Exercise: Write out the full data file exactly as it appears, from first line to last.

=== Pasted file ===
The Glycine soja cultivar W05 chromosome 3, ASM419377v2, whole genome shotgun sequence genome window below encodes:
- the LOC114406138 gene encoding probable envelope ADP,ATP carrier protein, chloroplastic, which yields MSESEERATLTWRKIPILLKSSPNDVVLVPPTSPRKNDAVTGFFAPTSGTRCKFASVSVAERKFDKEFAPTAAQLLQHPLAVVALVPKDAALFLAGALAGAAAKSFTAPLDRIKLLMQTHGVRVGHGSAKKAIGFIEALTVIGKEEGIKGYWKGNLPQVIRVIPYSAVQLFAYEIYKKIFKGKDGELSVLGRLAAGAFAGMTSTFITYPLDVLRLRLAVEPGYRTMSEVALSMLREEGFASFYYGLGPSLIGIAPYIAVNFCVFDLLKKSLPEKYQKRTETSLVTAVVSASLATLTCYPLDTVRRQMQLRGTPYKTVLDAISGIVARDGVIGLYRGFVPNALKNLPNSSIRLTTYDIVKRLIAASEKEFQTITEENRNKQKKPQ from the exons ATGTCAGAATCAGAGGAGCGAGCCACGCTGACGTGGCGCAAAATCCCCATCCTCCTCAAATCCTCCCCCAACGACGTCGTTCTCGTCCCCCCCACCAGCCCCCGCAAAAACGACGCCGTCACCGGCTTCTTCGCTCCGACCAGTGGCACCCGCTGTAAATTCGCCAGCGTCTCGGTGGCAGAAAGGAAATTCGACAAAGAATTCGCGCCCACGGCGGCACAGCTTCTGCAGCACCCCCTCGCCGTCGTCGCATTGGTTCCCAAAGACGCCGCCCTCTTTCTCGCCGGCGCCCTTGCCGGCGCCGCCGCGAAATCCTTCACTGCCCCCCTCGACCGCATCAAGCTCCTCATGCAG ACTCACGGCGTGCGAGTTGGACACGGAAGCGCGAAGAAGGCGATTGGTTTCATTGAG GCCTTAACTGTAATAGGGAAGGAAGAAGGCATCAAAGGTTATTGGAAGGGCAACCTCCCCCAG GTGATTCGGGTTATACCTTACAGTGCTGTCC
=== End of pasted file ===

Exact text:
The Glycine soja cultivar W05 chromosome 3, ASM419377v2, whole genome shotgun sequence genome window below encodes:
- the LOC114406138 gene encoding probable envelope ADP,ATP carrier protein, chloroplastic, which yields MSESEERATLTWRKIPILLKSSPNDVVLVPPTSPRKNDAVTGFFAPTSGTRCKFASVSVAERKFDKEFAPTAAQLLQHPLAVVALVPKDAALFLAGALAGAAAKSFTAPLDRIKLLMQTHGVRVGHGSAKKAIGFIEALTVIGKEEGIKGYWKGNLPQVIRVIPYSAVQLFAYEIYKKIFKGKDGELSVLGRLAAGAFAGMTSTFITYPLDVLRLRLAVEPGYRTMSEVALSMLREEGFASFYYGLGPSLIGIAPYIAVNFCVFDLLKKSLPEKYQKRTETSLVTAVVSASLATLTCYPLDTVRRQMQLRGTPYKTVLDAISGIVARDGVIGLYRGFVPNALKNLPNSSIRLTTYDIVKRLIAASEKEFQTITEENRNKQKKPQ from the exons ATGTCAGAATCAGAGGAGCGAGCCACGCTGACGTGGCGCAAAATCCCCATCCTCCTCAAATCCTCCCCCAACGACGTCGTTCTCGTCCCCCCCACCAGCCCCCGCAAAAACGACGCCGTCACCGGCTTCTTCGCTCCGACCAGTGGCACCCGCTGTAAATTCGCCAGCGTCTCGGTGGCAGAAAGGAAATTCGACAAAGAATTCGCGCCCACGGCGGCACAGCTTCTGCAGCACCCCCTCGCCGTCGTCGCATTGGTTCCCAAAGACGCCGCCCTCTTTCTCGCCGGCGCCCTTGCCGGCGCCGCCGCGAAATCCTTCACTGCCCCCCTCGACCGCATCAAGCTCCTCATGCAG ACTCACGGCGTGCGAGTTGGACACGGAAGCGCGAAGAAGGCGATTGGTTTCATTGAG GCCTTAACTGTAATAGGGAAGGAAGAAGGCATCAAAGGTTATTGGAAGGGCAACCTCCCCCAG GTGATTCGGGTTATACCTTACAGTGCTGTCC